A couple of weekends ago we went Geocaching with Cachers Corner Store and the Bricks 4 Kidz Oshawa family. The kind gentlemen of Cachers Corner Store started us off with a little informal talk about geocaching, what it is, different things to look for, applications to download for your phone or GPS, and they even brought along several different types of cache containers to give us an idea of what to look for. We successfully found 3 different geocaches at Whitby Cullen Park and I think the adults enjoyed it as much as the kids. We have done it one other time in our neighbourhood (without help) and it really was a fun obtainable challenge. My son was SO proud when we found the “prize!” Best of all, it is a free family friendly activity.
What is geocaching?
Geocaching is essentially a treasure hunt. You use your GPS to find a package/container that has been hidden by another geocacher. Geocaches can be hidden anywhere and are everywhere. Some larger geocaches contain items you can exchange with an item you bring (for example you take a keychain and replace it with a trinket of similar value) and some only contain logs to detail who has found it and when. We’ve found both type of caches.
Where can you geocache?
Right in your own neighbourhood! Over 2 million geocaches are hidden in approximately 184 different countries, and more than 160,000 in Canada (as per geocaching.com). In our own neighbourhood we found more than half a dozen within short walking distance. These varied in difficulty and we only have found the easy ones to date. We attempted a more difficult one and walked around the same area which felt like 50 times with no success. Learning from our session with Cachers Corner Store, we will try this one again though and have a better idea of what to look for.
How do you get started?
The easiest way is to download a free geocaching app. From there, getting started is really easy. The menus are easy to navigate and map will show you where caches are in your area. We noticed that with the free application they only showed caches when we were within a specific radius of the cache itself. We can only search for things close to us and not plan an adventure further way in advance. We plan on having a few more adventures first, and then will consider upgrading to a geocaching subscription for about $30 a year, to have access to all caches worldwide and the ability to plan out other family adventures.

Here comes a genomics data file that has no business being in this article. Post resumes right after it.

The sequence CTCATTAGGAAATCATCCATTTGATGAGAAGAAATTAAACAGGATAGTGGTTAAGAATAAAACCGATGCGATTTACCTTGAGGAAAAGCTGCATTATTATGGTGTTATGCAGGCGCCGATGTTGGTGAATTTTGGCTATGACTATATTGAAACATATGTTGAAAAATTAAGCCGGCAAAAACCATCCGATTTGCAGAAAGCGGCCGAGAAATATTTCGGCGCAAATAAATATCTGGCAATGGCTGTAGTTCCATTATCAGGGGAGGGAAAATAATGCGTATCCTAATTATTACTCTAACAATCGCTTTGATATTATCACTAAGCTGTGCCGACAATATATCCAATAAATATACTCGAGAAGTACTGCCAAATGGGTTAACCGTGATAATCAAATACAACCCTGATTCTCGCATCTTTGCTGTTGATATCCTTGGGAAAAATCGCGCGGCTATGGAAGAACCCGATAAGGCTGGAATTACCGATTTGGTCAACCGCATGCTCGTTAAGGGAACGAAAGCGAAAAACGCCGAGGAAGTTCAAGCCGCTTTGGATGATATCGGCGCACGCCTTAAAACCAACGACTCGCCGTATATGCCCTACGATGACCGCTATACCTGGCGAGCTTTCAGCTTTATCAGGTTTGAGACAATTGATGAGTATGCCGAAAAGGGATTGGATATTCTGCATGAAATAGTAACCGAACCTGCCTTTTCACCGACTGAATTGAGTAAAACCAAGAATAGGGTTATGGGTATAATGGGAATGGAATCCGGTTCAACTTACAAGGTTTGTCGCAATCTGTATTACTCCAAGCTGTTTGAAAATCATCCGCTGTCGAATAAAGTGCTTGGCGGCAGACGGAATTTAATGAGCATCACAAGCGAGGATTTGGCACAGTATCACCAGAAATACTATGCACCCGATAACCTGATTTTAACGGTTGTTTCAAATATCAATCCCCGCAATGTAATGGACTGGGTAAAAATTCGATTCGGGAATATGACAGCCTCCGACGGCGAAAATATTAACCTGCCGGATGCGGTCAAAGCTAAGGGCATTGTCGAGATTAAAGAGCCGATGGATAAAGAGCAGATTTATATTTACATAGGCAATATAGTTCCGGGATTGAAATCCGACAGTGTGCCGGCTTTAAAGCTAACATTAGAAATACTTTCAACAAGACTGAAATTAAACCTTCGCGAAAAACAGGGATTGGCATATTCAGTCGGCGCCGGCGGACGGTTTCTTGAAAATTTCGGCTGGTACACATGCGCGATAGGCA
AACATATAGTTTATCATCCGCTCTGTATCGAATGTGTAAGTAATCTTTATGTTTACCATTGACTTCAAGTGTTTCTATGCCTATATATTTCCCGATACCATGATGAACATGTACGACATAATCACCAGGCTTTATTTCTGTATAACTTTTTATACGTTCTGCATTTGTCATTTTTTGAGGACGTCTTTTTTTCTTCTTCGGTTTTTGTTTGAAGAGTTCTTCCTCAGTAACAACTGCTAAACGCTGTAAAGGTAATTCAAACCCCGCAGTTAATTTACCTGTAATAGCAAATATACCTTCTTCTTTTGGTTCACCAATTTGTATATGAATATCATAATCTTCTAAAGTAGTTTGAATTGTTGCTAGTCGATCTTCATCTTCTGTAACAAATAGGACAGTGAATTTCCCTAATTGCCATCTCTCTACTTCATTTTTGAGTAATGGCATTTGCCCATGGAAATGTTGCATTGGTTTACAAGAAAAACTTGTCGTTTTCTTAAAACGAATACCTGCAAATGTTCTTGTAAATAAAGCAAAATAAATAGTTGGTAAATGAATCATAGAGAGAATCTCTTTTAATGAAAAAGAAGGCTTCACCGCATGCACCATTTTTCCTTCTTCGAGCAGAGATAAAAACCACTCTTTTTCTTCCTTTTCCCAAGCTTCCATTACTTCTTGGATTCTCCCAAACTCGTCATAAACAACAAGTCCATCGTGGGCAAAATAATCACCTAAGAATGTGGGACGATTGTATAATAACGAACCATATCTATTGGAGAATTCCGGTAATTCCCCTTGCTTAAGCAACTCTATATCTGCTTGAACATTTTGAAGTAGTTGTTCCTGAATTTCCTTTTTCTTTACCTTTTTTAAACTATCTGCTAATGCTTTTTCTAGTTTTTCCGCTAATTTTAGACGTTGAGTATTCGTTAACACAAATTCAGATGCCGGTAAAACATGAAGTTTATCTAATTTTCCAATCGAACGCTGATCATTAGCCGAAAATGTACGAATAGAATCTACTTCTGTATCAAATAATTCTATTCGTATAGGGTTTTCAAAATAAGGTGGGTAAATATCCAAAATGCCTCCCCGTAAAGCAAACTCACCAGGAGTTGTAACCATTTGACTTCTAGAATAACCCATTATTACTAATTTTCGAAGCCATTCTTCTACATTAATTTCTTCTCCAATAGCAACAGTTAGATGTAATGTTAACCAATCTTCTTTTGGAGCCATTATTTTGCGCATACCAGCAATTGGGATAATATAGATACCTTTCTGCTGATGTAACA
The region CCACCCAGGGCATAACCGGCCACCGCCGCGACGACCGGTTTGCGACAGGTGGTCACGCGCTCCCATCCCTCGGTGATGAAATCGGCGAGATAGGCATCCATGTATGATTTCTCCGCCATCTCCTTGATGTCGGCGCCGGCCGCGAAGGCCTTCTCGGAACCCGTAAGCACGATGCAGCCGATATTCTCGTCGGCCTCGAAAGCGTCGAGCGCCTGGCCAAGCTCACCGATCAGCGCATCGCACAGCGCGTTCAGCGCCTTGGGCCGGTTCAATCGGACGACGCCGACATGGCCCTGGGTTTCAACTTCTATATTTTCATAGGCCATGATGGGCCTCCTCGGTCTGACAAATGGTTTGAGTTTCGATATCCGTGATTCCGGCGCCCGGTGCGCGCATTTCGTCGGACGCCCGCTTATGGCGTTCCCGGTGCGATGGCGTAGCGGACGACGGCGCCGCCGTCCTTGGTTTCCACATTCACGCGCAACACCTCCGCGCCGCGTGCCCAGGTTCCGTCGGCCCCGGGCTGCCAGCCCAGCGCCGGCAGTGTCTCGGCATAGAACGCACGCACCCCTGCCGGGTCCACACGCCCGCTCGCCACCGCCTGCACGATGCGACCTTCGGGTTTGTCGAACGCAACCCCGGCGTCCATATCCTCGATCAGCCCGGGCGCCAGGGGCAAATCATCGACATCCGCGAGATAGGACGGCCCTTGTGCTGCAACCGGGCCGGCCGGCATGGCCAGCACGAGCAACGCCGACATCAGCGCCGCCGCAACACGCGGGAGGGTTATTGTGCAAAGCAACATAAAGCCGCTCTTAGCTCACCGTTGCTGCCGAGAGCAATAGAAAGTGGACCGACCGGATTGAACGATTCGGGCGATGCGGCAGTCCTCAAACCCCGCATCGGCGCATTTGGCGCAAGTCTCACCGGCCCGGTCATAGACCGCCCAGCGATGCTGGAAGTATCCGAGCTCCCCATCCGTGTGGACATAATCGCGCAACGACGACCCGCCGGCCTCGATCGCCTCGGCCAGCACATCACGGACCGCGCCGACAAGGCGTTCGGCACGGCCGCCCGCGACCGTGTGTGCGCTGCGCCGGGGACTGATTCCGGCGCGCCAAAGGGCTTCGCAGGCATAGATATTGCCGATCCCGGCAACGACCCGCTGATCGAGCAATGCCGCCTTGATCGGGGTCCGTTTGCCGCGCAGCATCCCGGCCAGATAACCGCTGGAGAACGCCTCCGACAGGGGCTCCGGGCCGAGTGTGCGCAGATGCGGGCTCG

When you find a cache you fill out the log with your name (username) & date and update your app as found and any comments you would like to leave about the cache (this one was tricky! or container damaged, are some examples that will not only help other geocachers looking to find this cache, but the owner of the cache to set out to replace the container as required).
What do you look for?
Caches come in every size. From the size of a standard pill to a giant barrel or trunk, you can choose to look for caches that are more simplistic or very challenging. Some cache containers, as seen here, are very well disguised as electrical covers, or a rock, so you need to keep your eyes open. When you get really good you can plant your own cache for people to find. At that point, a local caching store can help you out with a weather resistant container, log book, and anything else you might like to put in your cache.
It is a great free family activity kept going by others in the geocaching community. It is interactive for a family, gets you outdoors, and is virtually free. It would make a great adventure to pack a picnic lunch and head to a park with multiple caches. It is something that mom, dad and the kids can all enjoy together.